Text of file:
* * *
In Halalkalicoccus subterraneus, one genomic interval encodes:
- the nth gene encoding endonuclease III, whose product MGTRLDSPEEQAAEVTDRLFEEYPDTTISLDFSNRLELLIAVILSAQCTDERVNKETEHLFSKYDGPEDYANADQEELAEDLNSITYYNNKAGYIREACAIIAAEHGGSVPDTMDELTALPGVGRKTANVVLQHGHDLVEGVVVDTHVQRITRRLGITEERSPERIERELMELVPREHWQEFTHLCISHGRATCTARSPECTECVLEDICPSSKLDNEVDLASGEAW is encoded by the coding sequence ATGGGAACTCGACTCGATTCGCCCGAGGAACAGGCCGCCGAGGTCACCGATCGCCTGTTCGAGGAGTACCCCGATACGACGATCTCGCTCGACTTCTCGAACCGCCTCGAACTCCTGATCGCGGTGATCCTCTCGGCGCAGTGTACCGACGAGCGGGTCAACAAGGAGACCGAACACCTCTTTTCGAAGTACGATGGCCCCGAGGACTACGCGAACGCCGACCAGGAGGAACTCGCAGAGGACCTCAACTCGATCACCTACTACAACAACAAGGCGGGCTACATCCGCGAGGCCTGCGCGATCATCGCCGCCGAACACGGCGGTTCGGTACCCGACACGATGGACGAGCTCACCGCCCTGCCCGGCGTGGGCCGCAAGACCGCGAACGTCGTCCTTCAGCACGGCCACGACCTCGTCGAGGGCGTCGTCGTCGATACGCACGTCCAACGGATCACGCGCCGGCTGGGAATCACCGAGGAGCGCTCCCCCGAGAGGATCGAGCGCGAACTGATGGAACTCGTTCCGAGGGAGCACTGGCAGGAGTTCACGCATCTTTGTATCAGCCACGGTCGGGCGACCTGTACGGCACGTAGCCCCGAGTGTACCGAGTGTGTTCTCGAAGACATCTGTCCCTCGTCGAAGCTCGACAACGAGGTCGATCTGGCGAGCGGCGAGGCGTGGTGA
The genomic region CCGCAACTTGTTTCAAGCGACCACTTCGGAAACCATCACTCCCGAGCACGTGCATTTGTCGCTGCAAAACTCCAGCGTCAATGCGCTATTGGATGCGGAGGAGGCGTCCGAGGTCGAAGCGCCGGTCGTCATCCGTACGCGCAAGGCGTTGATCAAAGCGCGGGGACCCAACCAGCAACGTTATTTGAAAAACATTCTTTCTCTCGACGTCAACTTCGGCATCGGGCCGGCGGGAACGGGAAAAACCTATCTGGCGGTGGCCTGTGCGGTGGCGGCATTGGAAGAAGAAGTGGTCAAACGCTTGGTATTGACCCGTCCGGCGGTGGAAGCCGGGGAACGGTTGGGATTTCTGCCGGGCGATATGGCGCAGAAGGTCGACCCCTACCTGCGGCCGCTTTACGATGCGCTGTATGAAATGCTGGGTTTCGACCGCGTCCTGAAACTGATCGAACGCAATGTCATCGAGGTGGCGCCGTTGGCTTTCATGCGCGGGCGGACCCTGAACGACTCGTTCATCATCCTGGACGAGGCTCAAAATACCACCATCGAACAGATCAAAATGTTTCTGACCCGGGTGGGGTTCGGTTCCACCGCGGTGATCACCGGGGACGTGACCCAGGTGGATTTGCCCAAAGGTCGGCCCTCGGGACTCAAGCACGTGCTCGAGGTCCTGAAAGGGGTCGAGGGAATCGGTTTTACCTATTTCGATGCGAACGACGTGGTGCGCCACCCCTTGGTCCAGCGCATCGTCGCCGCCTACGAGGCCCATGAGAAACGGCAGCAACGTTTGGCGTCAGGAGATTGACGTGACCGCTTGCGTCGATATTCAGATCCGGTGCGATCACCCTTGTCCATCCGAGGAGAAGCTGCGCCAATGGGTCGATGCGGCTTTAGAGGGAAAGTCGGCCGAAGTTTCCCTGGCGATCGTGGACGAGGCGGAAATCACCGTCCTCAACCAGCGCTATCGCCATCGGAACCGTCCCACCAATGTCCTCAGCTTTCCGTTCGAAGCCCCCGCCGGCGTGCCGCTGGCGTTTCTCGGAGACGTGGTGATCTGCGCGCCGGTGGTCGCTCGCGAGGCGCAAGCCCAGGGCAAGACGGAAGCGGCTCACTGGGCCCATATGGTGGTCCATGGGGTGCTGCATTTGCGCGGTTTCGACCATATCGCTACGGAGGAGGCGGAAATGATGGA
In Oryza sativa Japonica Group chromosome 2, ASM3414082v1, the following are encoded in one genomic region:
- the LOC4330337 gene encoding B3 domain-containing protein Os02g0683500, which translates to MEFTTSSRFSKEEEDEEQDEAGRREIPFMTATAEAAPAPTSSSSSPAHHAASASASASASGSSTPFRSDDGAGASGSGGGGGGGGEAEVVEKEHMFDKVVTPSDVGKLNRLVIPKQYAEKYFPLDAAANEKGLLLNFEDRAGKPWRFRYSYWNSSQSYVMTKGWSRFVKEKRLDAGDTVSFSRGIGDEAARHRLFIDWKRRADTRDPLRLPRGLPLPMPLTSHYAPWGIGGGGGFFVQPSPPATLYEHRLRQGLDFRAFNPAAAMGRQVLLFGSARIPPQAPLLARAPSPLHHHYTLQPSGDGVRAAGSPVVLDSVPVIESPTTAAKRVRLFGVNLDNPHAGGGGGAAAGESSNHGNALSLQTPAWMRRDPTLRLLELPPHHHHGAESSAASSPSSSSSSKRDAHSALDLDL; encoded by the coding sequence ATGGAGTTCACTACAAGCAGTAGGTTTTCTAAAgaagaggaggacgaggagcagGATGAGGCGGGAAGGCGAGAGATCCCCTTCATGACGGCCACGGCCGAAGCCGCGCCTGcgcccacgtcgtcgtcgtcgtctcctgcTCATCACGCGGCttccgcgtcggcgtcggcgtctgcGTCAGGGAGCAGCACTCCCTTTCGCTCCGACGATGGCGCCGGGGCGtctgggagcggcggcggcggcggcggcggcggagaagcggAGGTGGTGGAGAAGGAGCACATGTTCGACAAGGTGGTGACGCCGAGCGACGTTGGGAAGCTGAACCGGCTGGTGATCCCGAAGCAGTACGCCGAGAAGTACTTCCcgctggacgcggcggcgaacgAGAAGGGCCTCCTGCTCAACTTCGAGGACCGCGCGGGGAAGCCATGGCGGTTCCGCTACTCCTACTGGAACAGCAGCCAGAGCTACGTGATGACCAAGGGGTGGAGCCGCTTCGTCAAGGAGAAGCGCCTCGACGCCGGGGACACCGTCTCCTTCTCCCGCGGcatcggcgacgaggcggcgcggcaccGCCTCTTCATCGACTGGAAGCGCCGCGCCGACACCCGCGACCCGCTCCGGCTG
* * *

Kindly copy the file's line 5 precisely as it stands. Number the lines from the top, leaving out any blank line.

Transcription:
- the LOC4330337 gene encoding B3 domain-containing protein Os02g0683500, which translates to MEFTTSSRFSKEEEDEEQDEAGRREIPFMTATAEAAPAPTSSSSSPAHHAASASASASASGSSTPFRSDDGAGASGSGGGGGGGGEAEVVEKEHMFDKVVTPSDVGKLNRLVIPKQYAEKYFPLDAAANEKGLLLNFEDRAGKPWRFRYSYWNSSQSYVMTKGWSRFVKEKRLDAGDTVSFSRGIGDEAARHRLFIDWKRRADTRDPLRLPRGLPLPMPLTSHYAPWGIGGGGGFFVQPSPPATLYEHRLRQGLDFRAFNPAAAMGRQVLLFGSARIPPQAPLLARAPSPLHHHYTLQPSGDGVRAAGSPVVLDSVPVIESPTTAAKRVRLFGVNLDNPHAGGGGGAAAGESSNHGNALSLQTPAWMRRDPTLRLLELPPHHHHGAESSAASSPSSSSSSKRDAHSALDLDL; encoded by the coding sequence ATGGAGTTCACTACAAGCAGTAGGTTTTCTAAAgaagaggaggacgaggagcagGATGAGGCGGGAAGGCGAGAGATCCCCTTCATGACGGCCACGGCCGAAGCCGCGCCTGcgcccacgtcgtcgtcgtcgtctcctgcTCATCACGCGGCttccgcgtcggcgtcggcgtctgcGTCAGGGAGCAGCACTCCCTTTCGCTCCGACGATGGCGCCGGGGCGtctgggagcggcggcggcggcggcggcggcggagaagcggAGGTGGTGGAGAAGGAGCACATGTTCGACAAGGTGGTGACGCCGAGCGACGTTGGGAAGCTGAACCGGCTGGTGATCCCGAAGCAGTACGCCGAGAAGTACTTCCcgctggacgcggcggcgaacgAGAAGGGCCTCCTGCTCAACTTCGAGGACCGCGCGGGGAAGCCATGGCGGTTCCGCTACTCCTACTGGAACAGCAGCCAGAGCTACGTGATGACCAAGGGGTGGAGCCGCTTCGTCAAGGAGAAGCGCCTCGACGCCGGGGACACCGTCTCCTTCTCCCGCGGcatcggcgacgaggcggcgcggcaccGCCTCTTCATCGACTGGAAGCGCCGCGCCGACACCCGCGACCCGCTCCGGCTG